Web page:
Low-range 4×2, low-range 4×4, and high-range 4×4 can be selected via the rotary knob found in the centre console. The Ranger also comes with a very handy lockable rear diff. We found the diff lock to be exceptional at keeping wheel spin to a minimum when clambering over obstacles. It also allows you to have some RWD fun-in-the-mud when 4×2 mode is selected.

The Wildtrak features an increased approach angle of 29 degrees over the XLT Ranger’s 28 degrees. Though, it’s certainly nothing to write home about, it is an improvement nonetheless. The Ranger’s 800mm water wading depth carries over on the Wildtrak.

FORD RANGER WILDTRAK – VERDICT

The Toyota HiLux is currently the best-selling 4×4 ute on sale. Why? Well, they have been producing quality 4x4s for a very long time, many of which are still driving around today.

However, if we focus on what products are on sale right now, the Ranger, in our opinion, is just about the best 4×4 ute money can buy. Especially as far as diesel powertrain specifications and on-paper capabilities go.

Is the Wildtrak worth the extra $4000 over the XLT? If you plan to use the vehicle for a bit of towing, family trips, or a spot of camping, then yes the Wildtrak is well worth the extra cost. The price jump pretty much justifies the additional equipment you get too; $4000 is almost the price some manufacturers charge for a basic satellite navigation unit.

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FORD RANGER WILDTRAK – THE COMPETITORS

Toyota HiLux SR5 – 3.0-litre turbo-diesel four-cylinder, 126kW/343Nm – 1920kg – $50,990 (manual)

Volkswagen Amarok Trendline – 2.0-litre turbo-diesel four-cylinder, 120kW/400Nm – 2020kg – $47,990 (auto)

Mitsubishi Triton GLX-R – 2.5-litre turbo-diesel four cylinder, 131kW/400Nm (manual) – 1920kg – $51,490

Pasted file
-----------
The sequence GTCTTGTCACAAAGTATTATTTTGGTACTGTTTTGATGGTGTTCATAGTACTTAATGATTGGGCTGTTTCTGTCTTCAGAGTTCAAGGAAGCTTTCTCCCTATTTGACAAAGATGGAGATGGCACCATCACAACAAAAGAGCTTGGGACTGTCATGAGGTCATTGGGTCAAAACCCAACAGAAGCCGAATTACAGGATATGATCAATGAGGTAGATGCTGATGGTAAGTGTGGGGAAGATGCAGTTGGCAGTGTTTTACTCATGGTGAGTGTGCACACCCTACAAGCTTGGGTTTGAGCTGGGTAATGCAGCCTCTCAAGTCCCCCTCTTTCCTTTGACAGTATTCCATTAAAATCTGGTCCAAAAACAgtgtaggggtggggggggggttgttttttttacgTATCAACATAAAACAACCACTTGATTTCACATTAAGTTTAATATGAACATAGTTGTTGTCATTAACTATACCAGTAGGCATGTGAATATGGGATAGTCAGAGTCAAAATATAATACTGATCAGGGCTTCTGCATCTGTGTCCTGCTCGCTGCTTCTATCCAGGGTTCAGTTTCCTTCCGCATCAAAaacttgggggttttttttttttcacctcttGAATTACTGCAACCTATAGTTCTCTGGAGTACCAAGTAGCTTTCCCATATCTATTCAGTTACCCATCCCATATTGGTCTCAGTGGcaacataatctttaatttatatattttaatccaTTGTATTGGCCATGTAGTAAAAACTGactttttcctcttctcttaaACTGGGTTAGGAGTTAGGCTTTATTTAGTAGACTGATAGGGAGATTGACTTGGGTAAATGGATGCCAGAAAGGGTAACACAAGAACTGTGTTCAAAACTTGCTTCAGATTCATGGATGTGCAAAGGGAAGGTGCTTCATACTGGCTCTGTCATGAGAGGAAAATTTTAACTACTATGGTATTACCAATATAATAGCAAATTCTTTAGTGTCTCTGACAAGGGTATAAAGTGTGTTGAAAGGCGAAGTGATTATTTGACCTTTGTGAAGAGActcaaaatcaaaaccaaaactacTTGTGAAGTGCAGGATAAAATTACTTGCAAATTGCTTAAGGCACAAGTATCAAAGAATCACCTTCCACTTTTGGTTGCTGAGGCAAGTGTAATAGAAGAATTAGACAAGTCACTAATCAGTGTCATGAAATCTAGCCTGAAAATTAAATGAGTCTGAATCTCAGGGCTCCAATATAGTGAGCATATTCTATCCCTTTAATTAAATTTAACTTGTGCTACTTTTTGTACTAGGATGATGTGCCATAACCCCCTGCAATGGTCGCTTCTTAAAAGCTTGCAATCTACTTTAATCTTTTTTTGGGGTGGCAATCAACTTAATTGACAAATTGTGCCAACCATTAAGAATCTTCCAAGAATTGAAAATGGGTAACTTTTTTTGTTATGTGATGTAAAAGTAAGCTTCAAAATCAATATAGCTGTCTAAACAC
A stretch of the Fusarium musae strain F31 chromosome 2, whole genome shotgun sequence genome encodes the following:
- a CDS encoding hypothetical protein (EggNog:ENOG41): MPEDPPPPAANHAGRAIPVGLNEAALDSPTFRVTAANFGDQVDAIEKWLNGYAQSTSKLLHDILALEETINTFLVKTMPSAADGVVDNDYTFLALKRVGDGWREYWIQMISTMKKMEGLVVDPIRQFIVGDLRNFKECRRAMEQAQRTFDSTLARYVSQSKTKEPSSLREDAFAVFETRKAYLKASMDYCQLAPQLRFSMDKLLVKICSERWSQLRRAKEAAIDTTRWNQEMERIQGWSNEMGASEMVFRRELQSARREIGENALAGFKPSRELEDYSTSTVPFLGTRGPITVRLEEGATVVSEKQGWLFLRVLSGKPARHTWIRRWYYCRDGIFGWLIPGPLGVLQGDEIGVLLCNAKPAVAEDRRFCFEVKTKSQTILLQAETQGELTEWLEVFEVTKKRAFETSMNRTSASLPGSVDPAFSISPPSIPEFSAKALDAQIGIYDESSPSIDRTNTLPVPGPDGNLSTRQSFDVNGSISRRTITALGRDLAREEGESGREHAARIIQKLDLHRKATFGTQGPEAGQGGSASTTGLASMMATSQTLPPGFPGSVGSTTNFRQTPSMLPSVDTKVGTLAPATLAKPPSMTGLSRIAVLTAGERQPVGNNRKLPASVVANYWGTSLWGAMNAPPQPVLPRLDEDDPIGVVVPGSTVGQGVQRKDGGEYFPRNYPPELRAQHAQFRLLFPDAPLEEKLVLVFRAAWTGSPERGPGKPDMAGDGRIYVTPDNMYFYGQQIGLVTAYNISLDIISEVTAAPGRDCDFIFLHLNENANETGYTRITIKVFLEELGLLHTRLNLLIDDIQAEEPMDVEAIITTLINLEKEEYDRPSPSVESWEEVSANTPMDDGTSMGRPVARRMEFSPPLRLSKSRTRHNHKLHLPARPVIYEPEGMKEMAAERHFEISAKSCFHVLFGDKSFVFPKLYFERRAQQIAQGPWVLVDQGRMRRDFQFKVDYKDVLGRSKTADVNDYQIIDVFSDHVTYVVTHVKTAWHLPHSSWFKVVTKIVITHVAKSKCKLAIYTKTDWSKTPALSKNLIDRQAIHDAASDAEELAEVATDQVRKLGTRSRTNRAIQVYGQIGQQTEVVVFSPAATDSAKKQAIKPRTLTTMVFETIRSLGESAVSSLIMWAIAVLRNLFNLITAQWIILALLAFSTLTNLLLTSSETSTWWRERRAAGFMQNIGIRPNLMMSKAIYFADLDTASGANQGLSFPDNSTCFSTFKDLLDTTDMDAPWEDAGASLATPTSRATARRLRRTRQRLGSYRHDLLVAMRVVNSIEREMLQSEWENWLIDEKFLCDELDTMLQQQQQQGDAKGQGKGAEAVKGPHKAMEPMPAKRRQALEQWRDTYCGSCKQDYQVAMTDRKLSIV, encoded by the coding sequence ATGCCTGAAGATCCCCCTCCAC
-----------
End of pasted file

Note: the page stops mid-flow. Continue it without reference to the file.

Nissan Navara ST X 550 – 3.0-litre turbo-diesel V6, 170kW/550Nm – 1920kg – $60,990

Holden Colorado LTZ – 2.8-litre turbo-diesel four-cylinder, 132kW/470Nm – 2053kg – $51,990 (auto)

Mazda BT-50 – 3.2-litre turbo-diesel five-cylinder, 147kW/470Nm – 2112kg – $53,060 (auto)

FORD RANGER WILDTRAK – SPECIFICATIONS

MODEL
Ford Ranger Wildtrak

ENGINE
3.2-litre turbocharged five-cylinder diesel

ENGINE SIZE / COMPRESSION RATIO
3198cc / 15.7:1

BORE X STROKE
89.9mm x 100.76mm

POWER
147kW@3000rpm, 470Nm@1500-2750rpm

POWER TO WEIGHT RATIO
15.08: 1 (kg:kW)

KERB WEIGHT
2218kg

HEIGHT / WIDTH / LENGTH
1848mm / 1850mm / 5351mm

DRIVETRAIN
Six-speed automatic, four-wheel drive

BRAKES
F: Ventilated discs
R: Ventilated discs

WHEELS / TYRES
F and R: 18×8-inch alloy, 265/65 R18

FUEL TANK CAPACITY
70 litres

FUEL TYPE
Diesel

FUEL CONSUMPTION
Tested average: 9.7/100km
Official average: 9.2/100km

PERFORMANCE
0-100km/h: 10.3 seconds (tested)

PRICED FROM
$59,390 (get a finance quote)

WARRANTY
Three-years / 100,000kms

 

Josh was one of the original co-founders of PerformanceDrive. His expertise is car culture and aftermarket performance. He was the editor at Hot4s Magazine for a few years, and has since worked at Fast Fours, Zoom, and as a journalist for The Project Group.

  • Sompong

    Please give me accessry supplier for ford ranger wildtrack. I need to buy rear top up.

  • Nice ute!

    I find it disappointing that the Wildtrak does not have the space under the bonnet for a dual battery, and in this modern age, a digital speedo would have been a nice addition.